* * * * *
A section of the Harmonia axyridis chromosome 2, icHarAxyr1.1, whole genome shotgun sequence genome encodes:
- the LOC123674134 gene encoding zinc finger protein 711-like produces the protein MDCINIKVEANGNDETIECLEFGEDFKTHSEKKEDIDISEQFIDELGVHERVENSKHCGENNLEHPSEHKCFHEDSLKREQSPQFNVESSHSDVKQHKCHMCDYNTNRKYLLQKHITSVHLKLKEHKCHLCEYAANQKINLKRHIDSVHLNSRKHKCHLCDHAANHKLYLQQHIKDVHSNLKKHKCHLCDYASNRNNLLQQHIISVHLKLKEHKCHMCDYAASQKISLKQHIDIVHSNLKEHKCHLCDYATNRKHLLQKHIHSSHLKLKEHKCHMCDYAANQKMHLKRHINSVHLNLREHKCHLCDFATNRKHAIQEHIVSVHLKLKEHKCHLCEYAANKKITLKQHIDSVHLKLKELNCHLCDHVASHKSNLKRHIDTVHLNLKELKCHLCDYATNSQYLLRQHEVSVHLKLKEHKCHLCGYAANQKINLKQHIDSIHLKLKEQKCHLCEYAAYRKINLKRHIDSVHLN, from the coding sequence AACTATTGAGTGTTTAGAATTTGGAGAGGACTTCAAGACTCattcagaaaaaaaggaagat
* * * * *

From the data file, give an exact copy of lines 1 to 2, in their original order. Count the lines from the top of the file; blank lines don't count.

A section of the Harmonia axyridis chromosome 2, icHarAxyr1.1, whole genome shotgun sequence genome encodes:
- the LOC123674134 gene encoding zinc finger protein 711-like produces the protein MDCINIKVEANGNDETIECLEFGEDFKTHSEKKEDIDISEQFIDELGVHERVENSKHCGENNLEHPSEHKCFHEDSLKREQSPQFNVESSHSDVKQHKCHMCDYNTNRKYLLQKHITSVHLKLKEHKCHLCEYAANQKINLKRHIDSVHLNSRKHKCHLCDHAANHKLYLQQHIKDVHSNLKKHKCHLCDYASNRNNLLQQHIISVHLKLKEHKCHMCDYAASQKISLKQHIDIVHSNLKEHKCHLCDYATNRKHLLQKHIHSSHLKLKEHKCHMCDYAANQKMHLKRHINSVHLNLREHKCHLCDFATNRKHAIQEHIVSVHLKLKEHKCHLCEYAANKKITLKQHIDSVHLKLKELNCHLCDHVASHKSNLKRHIDTVHLNLKELKCHLCDYATNSQYLLRQHEVSVHLKLKEHKCHLCGYAANQKINLKQHIDSIHLKLKEQKCHLCEYAAYRKINLKRHIDSVHLN, from the coding sequence AACTATTGAGTGTTTAGAATTTGGAGAGGACTTCAAGACTCattcagaaaaaaaggaagat